Top Factors That Influence Energy Efficiency of Double Glazed Windows

Higher energy efficiency is, by far, the biggest selling point for double glazed windows. It is definitely an investment worth making, and the savings in your monthly energy bills will add up, ensuring that the windows pay for themselves within a few years.

That said, all double glazed windows are not the same. In regards to their performance, the insulating properties of these windows will depend on several factors, including the following.

Type and Thickness of Glass

Different types of glass can be used in the construction of window panes. For the most energy efficiency, you should consider choosing low emissivity glass, commonly referred to as Low-E, for your double glazed windows. This type of glass is highly efficient, reducing heat gain in the hotter months and heat loss during the colder months.

You can also choose to tint, laminate and use other types of films and coats over your glass to increase their thermal efficiency. These films have the bonus advantage of improving your windows' aesthetic appeal.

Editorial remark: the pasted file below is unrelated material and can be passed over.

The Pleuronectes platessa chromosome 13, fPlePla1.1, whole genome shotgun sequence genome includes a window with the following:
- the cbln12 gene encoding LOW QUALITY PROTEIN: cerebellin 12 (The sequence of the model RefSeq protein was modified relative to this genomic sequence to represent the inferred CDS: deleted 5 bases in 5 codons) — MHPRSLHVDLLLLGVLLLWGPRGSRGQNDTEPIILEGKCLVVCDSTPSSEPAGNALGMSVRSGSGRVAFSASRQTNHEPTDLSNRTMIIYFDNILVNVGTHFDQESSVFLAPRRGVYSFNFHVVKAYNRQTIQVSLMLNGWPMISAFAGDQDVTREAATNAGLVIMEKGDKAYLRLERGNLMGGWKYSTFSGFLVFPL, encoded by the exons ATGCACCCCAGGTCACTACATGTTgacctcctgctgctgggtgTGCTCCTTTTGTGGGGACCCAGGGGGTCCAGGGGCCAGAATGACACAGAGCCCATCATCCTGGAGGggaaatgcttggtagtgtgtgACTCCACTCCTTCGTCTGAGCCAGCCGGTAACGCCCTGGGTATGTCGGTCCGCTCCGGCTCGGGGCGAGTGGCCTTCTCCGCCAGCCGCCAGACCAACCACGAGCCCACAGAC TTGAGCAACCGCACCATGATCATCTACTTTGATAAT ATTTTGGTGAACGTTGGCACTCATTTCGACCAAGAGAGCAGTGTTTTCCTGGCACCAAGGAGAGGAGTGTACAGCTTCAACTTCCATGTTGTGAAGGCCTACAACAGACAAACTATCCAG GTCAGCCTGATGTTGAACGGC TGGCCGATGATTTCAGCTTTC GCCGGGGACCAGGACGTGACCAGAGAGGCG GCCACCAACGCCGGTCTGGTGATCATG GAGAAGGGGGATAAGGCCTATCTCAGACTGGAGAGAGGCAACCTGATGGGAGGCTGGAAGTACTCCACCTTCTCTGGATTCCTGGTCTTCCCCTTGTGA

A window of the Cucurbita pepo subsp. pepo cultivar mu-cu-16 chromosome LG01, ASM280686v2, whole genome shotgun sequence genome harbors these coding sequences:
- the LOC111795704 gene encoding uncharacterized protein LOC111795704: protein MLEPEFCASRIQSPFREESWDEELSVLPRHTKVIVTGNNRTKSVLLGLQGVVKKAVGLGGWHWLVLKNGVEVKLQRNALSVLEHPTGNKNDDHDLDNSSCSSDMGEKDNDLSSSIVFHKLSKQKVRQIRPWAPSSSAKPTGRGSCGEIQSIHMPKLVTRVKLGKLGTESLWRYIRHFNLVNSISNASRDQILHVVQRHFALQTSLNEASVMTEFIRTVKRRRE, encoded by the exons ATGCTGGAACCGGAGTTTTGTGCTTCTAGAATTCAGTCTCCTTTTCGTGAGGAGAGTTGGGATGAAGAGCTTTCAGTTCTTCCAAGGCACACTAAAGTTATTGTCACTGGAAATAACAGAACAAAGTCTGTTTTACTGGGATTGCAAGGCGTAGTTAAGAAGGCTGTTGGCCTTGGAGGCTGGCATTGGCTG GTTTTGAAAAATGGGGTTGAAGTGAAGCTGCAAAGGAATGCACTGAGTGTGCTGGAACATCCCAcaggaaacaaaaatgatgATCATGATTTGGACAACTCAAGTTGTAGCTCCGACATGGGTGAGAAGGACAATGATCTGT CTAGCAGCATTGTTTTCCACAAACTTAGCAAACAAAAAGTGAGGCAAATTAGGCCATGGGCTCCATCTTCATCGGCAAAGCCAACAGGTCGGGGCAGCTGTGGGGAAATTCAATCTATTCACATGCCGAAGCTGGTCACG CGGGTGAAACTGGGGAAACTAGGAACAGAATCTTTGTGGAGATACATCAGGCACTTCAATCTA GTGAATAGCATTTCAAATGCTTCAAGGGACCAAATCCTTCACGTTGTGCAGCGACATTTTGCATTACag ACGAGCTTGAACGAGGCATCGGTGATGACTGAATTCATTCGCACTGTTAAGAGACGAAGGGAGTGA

The thickness of your glass panes also greatly influences their thermal insulation. The typical glass thickness is 4 mm, but if you want better insulation, then you should go for something thicker.

Size of Gap Between the Window Panes

You want to make sure that you get it just right with the size of the gap between the panes. Double glazed windows with too small or too big a gap are not the best insulators. The ideal gap will depend on several factors, including the climate in your area, but a 12 mm is often recommended. You can speak to an expert about the best choice for your property.

What's in the Gap?

Double glazed windows with the gap between the panes filled with inert gases perform better than those that have a vacuum. Coming to the inert gases, argon is a popular choice as it is cheaper than other options such as krypton and xenon. If you are willing to spend more, krypton does offer even better insulation.

Inside the edges of the glass are pane spacers to help keep the panes apart. Foam spacers and other warm-edge spacers with no metal in their construction perform better than metallic pane spacers. This is because metals are excellent thermal conductors.

Get It Right

There is a wide range of options to choose when buying and installing double glazed windows. Pay attention to the glass type and thickness, as well as the size of the gap between the panes and what fills it, and you can look forward to excellent energy efficiency.

For more information about double glazed windows, contact a local window service.